You participated on three John Lee Hooker’s albums. What was it like to play with such a legend?

He was a great friend. We were with the same booking agency at the time, so we did a lot of shows together. As a matter of fact, in 1982 or 1984 I got my first opportunity to go to Japan with John Lee Hooker and have his band backing me up and I was the opening act, of course. So, we became friends and John Lee sometimes would call me on the phone and tried to impersonate a voice that wasn’t his, a female voice (laughs) : “Hello, is Robert there?” and you ‘d know it was him. He was great and it was just great to have been able to have had the opportunity to record with him because he was always a good guy and a lot of fun to be around. It was an honour to have been able to have known him.


What was your reaction to the online campaign that Vernon Reid (Living Colour -guitar) started to boost the followers on social media accounts of legends like you and Robin Trower ?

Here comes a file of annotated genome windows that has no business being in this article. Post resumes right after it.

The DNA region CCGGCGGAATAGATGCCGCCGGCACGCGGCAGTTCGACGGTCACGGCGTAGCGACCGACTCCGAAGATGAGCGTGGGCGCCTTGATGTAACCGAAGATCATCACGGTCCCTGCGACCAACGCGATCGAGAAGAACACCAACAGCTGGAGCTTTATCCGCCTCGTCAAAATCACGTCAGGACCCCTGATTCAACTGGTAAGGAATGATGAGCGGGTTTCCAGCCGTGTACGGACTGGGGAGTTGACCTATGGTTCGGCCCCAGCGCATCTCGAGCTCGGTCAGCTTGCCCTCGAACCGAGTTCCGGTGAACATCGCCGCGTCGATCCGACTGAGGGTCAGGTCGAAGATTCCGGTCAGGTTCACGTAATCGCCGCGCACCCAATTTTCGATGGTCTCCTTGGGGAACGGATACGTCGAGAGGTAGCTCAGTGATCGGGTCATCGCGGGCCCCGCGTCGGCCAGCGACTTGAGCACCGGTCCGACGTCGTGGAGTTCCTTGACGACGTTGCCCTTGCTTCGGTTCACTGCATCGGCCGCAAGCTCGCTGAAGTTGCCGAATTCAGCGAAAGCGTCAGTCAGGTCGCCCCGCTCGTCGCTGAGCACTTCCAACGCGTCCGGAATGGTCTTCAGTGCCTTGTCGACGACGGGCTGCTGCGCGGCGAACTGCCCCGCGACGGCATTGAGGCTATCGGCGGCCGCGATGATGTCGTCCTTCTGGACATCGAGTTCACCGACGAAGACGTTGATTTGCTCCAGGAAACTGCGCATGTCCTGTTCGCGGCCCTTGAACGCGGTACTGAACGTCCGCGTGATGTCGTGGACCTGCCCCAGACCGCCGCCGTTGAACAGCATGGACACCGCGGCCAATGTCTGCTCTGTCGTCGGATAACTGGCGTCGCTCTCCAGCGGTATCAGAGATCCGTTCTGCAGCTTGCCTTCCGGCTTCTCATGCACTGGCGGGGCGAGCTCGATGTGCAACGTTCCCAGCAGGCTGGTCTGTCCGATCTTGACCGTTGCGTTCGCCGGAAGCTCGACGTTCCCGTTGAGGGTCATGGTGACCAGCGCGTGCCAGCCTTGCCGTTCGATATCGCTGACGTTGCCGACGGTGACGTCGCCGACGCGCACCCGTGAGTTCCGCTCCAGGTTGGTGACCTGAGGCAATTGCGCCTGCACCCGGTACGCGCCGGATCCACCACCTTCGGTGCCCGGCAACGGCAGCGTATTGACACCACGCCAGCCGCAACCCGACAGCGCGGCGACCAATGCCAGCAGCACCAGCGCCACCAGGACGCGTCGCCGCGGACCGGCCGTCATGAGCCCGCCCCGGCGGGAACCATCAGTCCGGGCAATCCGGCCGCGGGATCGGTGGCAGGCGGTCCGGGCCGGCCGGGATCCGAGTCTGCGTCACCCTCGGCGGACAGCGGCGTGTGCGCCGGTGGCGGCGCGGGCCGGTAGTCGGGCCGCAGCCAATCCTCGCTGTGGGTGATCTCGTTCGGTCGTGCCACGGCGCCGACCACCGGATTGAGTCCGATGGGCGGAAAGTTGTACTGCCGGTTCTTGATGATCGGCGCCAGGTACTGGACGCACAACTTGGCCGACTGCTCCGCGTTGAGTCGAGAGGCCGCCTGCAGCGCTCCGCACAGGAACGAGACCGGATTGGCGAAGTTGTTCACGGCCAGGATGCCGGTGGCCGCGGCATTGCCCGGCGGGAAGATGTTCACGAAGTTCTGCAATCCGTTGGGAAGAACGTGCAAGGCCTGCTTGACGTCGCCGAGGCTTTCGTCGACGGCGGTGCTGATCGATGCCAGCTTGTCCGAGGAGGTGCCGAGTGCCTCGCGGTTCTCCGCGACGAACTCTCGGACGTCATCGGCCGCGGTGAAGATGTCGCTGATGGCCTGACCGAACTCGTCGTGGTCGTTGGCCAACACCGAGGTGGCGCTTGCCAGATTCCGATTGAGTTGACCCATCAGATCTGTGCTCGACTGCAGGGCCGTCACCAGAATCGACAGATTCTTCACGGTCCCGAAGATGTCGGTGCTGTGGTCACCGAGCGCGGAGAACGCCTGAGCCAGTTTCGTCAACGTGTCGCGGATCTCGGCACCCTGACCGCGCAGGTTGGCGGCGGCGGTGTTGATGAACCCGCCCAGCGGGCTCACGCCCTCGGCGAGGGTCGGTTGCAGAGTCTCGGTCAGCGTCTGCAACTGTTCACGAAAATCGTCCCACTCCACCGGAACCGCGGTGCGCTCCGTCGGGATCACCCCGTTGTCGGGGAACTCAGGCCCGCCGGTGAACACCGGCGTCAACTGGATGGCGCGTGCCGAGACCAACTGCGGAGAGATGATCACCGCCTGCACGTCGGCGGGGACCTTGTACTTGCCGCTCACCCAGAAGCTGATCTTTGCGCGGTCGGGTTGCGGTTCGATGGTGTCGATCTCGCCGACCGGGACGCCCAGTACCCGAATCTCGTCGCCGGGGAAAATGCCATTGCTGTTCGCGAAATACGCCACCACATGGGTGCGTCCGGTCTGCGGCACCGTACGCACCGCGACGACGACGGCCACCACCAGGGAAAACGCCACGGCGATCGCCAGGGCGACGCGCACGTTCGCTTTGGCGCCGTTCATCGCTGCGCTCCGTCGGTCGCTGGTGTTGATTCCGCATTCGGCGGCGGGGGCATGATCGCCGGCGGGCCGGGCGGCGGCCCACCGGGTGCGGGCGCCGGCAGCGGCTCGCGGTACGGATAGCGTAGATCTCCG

That was fantastic! That was great! That’s a really cool thing that he finally did. I appreciate that and that’s a really cool thing to have done and it helped us out, quite a bit. It’s great.


How much impact did the Jimi Hendrix shows you watched have on you as a teenager?

Ha! It was huge. I had been playing guitar for two years and then I heard “Purple Haze”, but not by Hendrix: We were at high school and he had an assembly and this local high school band played at the assembly and played “Purple Haze” and I go: “What is that?!” and so, there is one guy I knew whose brother was in that band, he told me it was a Jimi Hendrix song. I ordered that record and I got it and it was completely different. I hadn’t heard any sounds like that before and so it was amazing. Then, I got to see Hendrix twice and his music was just completely different than anything that I heard and it was great. It was a time when you are younger you listen to a lot of different things and it was so intense, beautiful and really cool music. It still is.


Jimi Hendrix’s music, George Harrison’s music, Santana’s music, had also a very strong spiritual aspect. Is today’s music spiritual?